Patching Dog-damaged Veneer?

Patching Dog-damaged Veneer?

Hope you or the staff can help me with this one. I have a sleigh style bed with a curved footboard. I also have a Labrador Retriever puppy named Black Jack. One night, Black Jack decided that the curved top of the footboard perfectly fit his growing teeth – you guessed it. I now have a 4” x 8” patch of gnawed walnut veneer. The question is, how do I square up the damaged wood, and can I just glue in a matching veneer section, sand the joints smooth and refinish? – Bob Wasielewski

Rob Johnstone: Having lived most of my life with hunting dogs that have demonstrated similar events of creative thinking, I can really sympathize with you. Without actually looking at the damage, my gut feeling is that a patch would be a good bit of work that would likely yield less than satisfactory results. Making a patch disappear in the context of a large area of wood figure where the pattern was literally “grown” is very tricky. In similar situations, I have decided to hide the repair by drawing attention to it. Perhaps you can cut out a larger area of the veneer and lay in a piece of walnut burl in such a way that it looks intentional to the original design. Perhaps an overlay piece of molding that is in the style of other molding pieces elsewhere on the bed. Another option is to hang a picture of Black Jack over the injured area … just a thought.

Tim Inman: I have a friend who is a surgeon. He claims that motorcycles and horses have been the root of a very prosperous living for him in his practice. Dogs and kids – and poker parties – have been my business salvation. Lab puppies are notorious for chewing. Labs are “mouthy.” I grew up with them, and love them. Keep the dog; fix the furniture.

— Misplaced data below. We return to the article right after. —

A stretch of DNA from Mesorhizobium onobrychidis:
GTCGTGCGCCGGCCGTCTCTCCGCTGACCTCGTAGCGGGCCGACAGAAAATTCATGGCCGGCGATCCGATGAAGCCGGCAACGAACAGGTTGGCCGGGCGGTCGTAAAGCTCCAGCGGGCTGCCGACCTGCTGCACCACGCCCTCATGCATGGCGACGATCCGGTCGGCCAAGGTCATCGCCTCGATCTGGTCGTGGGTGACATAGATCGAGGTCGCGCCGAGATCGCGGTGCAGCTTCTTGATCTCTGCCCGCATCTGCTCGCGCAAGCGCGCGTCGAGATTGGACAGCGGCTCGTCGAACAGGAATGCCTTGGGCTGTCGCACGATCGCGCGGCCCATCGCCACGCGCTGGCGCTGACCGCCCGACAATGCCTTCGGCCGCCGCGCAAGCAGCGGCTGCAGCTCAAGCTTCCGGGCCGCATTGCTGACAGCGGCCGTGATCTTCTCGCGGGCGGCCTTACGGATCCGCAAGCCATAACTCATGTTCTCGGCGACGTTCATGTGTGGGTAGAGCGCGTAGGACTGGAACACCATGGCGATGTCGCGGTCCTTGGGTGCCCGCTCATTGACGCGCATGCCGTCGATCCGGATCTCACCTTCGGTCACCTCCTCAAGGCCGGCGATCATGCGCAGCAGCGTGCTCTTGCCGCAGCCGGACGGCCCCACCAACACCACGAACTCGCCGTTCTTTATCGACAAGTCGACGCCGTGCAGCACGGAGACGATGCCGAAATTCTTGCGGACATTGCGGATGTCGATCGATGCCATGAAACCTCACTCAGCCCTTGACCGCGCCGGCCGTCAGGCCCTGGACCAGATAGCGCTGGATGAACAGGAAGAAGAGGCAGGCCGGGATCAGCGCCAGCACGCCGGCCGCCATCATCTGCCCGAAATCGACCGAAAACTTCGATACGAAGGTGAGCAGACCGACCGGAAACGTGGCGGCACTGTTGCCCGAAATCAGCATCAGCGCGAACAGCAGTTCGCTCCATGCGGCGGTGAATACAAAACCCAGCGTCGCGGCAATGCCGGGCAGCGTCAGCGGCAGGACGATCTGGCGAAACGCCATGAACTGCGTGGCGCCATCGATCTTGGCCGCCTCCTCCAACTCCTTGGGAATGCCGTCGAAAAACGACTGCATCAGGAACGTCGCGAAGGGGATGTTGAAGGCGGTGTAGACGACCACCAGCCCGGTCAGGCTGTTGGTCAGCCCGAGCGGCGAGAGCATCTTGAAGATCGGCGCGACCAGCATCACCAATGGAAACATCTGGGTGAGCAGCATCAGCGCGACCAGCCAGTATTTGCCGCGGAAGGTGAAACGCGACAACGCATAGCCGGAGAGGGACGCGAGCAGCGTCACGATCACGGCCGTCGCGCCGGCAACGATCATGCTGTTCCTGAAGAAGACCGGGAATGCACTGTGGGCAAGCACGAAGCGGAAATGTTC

Seriously, your damage complaint is not a unique one. It is part of just living your life with the joys of pets and whatever. Unfortunately, the repair you are needing is probably beyond the skill and expertise levels you may have. Not that you can’t do the job, but rather, executing this repair is something that takes experience and practice; it is a job for a professional. People like me do this repair very often. We’re “practiced” and trained for it. People who do not do this repair will struggle with the finesse it takes to make the repair invisible.

You can cut in a patch, and you can make it very much less visible. Removing the ruined veneer and filling the surface to accept a new veneer is the first thing to do. Don’t forget about crossbanding. Although the chewed veneer is drawing your attention right now, the subsurface is the most important part of the repair. If it isn’t flat and true, and up to the correct height, it will show through the new veneer, forever. Check out polyester filler for the rebuilding job. It is strong and stable, and carves and sands very well. If you do decide to tackle this on your own, I would very highly recommend you set up some practice exercises and do six sample repairs successfully before you launch on your bed. (Maybe Fido will help you with the “damage” part again….) Practice can make perfect. In addition to the woodworking repair, you will also need to draw from your finish repair box of tricks to get everything to look “right.” Faux graining to bridge the new veneer with the old is an important technique to know about. An acceptable job is not too impossible. A perfect job is a master’s level project.

>One last comment: Not too long ago, I was commissioned to restore a dining table. There were those too-familiar teeth marks on two of the legs. I was instructed specifically NOT to remove those scars. They had been made by two favorite pets over the years, and they were now the only remaining source of fond memories of them. I’ll bet they weren’t fond memories the day after they made the marks, though. Enjoy life!

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